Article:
In the 21century, sustainability is emerging as a new “constitutional key concept” which, like sovereignty, democracy, rule of law, equality or freedoms, demands attention by constitutional scholars: it, too, needs to be interpreted, balanced, and enforced. Out of the 193 UN Member States, 67 constitutions use the words “sustainability” or “sustainable” (Groppi 2016, 2022). All of these references are found in the constitutions adopted or amended after 1987, when Brundtland Commission’s report, “Our Common Future”, defined “sustainable development” as “development that meets the needs of the present without compromising the needs of future generations”. Actually, sustainability clauses have been introduced in constitutions under the influence of international instruments (most of them soft law) (Sands and Peel, 2012; Touzet, 2008).
Scholars pointed out (Bosselman, 2008) that sustainability has a close link with the future, more particularly with intergenerational responsibility. In the vast majority of cases the references concern the protection of the environment or of natural resources (Boyd 2012), and in some cases to address climate change and food sustainability, to preserve those goods for the sake of future generations: a necessity which is becoming especially evident as far as climate change and food crisis are concerned. As for the “geographical” perspective, the expression is found in all regions of the world. However, it finds a particularly large place in Latin-American constitutions: the constitutions of Bolivia, Ecuador and Venezuela contain countless provisions on sustainability and sustainable development, including economic and financial aspects, according to a regional trend aimed at tackling environmental issues at the constitutional level (see also Brazil (1988) and Colombia (1991)). Almost all those provisions, with few exceptions, are substantive provisions of programmatic nature, which require the active intervention of public authorities. Procedural provisions are almost absent. The only examples of procedural rules in terms of sustainability are those on participatory democracy in environmental matters (Ecuador, art. 398), or on consultative bodies (Burundi, art. 280 Gabon, art. 103; Guinea, art. 138; Ecuador, art. 156; Morocco, art. 152), according to the French model of the “Economic, Social and Environmental Council” (art. 69 of the French Constitution). One constitution mentions the need for a parliamentary committee (Guyana, art. 119B). Only the Hungarian Constitution of 2011, entrusts this task to the “Ombudsman of fundamental rights” (art. 30).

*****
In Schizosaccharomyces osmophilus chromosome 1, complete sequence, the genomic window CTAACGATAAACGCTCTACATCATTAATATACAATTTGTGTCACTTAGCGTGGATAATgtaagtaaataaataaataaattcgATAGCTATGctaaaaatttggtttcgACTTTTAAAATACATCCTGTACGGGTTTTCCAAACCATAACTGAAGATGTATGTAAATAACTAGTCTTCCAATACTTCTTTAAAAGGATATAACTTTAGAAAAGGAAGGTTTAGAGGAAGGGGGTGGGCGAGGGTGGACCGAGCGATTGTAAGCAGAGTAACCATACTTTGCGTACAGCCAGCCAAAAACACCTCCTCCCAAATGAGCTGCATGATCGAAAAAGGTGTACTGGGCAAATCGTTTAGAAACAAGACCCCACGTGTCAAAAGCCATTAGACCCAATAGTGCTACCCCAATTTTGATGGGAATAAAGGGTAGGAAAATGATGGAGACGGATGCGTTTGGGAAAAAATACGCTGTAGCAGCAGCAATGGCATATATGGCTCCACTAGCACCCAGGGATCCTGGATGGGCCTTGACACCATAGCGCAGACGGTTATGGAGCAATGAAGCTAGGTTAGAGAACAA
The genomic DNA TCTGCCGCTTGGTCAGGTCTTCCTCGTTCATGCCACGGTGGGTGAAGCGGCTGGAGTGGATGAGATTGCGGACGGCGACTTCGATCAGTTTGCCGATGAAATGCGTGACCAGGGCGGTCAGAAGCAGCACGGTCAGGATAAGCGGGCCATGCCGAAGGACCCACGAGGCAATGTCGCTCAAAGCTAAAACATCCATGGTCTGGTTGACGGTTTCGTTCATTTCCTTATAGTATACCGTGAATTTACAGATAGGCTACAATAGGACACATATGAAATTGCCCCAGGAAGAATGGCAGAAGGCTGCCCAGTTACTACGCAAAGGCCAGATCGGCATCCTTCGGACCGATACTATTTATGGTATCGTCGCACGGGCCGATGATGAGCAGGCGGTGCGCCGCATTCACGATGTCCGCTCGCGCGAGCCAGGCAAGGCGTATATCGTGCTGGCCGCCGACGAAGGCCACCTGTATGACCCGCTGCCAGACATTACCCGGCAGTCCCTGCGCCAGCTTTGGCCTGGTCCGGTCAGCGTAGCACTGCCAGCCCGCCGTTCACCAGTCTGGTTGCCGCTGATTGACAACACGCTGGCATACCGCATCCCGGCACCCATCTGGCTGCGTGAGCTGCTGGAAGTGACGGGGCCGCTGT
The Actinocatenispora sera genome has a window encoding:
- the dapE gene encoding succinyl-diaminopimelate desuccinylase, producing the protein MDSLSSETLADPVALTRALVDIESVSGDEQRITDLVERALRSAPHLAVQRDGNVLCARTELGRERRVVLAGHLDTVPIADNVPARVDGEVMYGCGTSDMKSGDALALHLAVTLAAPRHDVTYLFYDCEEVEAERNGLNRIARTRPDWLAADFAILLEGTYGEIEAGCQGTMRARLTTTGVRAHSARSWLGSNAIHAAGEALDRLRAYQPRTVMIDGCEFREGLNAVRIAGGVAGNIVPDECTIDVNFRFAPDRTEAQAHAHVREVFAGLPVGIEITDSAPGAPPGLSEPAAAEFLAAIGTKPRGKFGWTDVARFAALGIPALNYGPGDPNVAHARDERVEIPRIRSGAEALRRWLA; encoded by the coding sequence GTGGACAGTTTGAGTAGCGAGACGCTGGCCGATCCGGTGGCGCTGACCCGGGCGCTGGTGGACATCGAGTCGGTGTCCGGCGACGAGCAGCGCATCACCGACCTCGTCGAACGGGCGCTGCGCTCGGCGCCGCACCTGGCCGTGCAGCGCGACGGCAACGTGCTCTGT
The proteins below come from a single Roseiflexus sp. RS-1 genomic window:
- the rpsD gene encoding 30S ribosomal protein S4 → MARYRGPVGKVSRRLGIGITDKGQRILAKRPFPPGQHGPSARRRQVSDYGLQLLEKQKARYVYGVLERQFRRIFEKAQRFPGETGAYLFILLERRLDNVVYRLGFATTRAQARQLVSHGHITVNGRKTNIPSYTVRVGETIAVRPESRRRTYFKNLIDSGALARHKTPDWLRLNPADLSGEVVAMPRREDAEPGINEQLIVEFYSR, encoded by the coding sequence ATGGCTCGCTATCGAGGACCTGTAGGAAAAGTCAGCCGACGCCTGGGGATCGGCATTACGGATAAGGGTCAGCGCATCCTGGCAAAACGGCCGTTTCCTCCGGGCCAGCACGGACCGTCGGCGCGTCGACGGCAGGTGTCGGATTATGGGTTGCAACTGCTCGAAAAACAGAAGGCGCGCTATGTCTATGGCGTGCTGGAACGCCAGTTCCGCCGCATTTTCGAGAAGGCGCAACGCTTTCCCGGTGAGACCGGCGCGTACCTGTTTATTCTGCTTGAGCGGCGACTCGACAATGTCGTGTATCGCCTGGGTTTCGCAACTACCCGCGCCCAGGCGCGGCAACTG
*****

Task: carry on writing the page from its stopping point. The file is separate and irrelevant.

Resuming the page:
The “sustainability clauses” are formulated in such general terms that they raise important questions as to their effectiveness. Actually, the democratic decision-making process does not seem to be the right forum to adequately take into account sustainability needs, due to its short-term perspective, linked to the electoral process necessities and timing (scholars consider this as the “democratic dilemma”: Dobson 1996; Eckersley 2004). In the (very likely) case of an insufficient legislative implementation, the question thus arises as to the direct applicability by judges (e.g. for the purposes of compensation, to claim responsibility for the non-execution by public authorities). However, even if these clauses were not considered as self-executing and if we qualify them as standards for judicial review, it would be very difficult for constitutional judges to declare the unconstitutionality of the inactivity of the legislator. Moreover, in very technical matters, as those of environmental sustainability, they would be asked to deal with many scientific issues, that are very difficult for lawyers to decide, without the support of non-lawyer experts. Very often, constitutional judges lack of procedural tools aimed at knowing scientific facts and data. Not to mention the likelihood that, faced with such “open” and generic clauses, the least active constitutional judges may give up guaranteeing sustainability needs, opting instead for solutions aimed at avoiding the challenges, by favoring, more or less openly, the discretion of the legislator (it is what happened in Norway).
We are therefore faced with a difficult dilemma: on the one hand, as we said, the democratic decision-making process does not seem to be the right forum to adequately consider the needs of sustainability. On the other hand, the constitutional clauses, in their vagueness and genericity, entrust an excessively difficult task to the judges, called upon to strike a difficult balance. The question is therefore if a more appropriate institutional design, as for the governance models, can be imagined, so that law and policies could more effectively contribute to a better guarantee of sustainability.
Principal Investigator: prof. Tania Groppi (University of Siena)
Local Units: prof. Lucia Scaffardi (University of Parma), prof. Domenico Amirante (University of Campania “Vanvitelli”)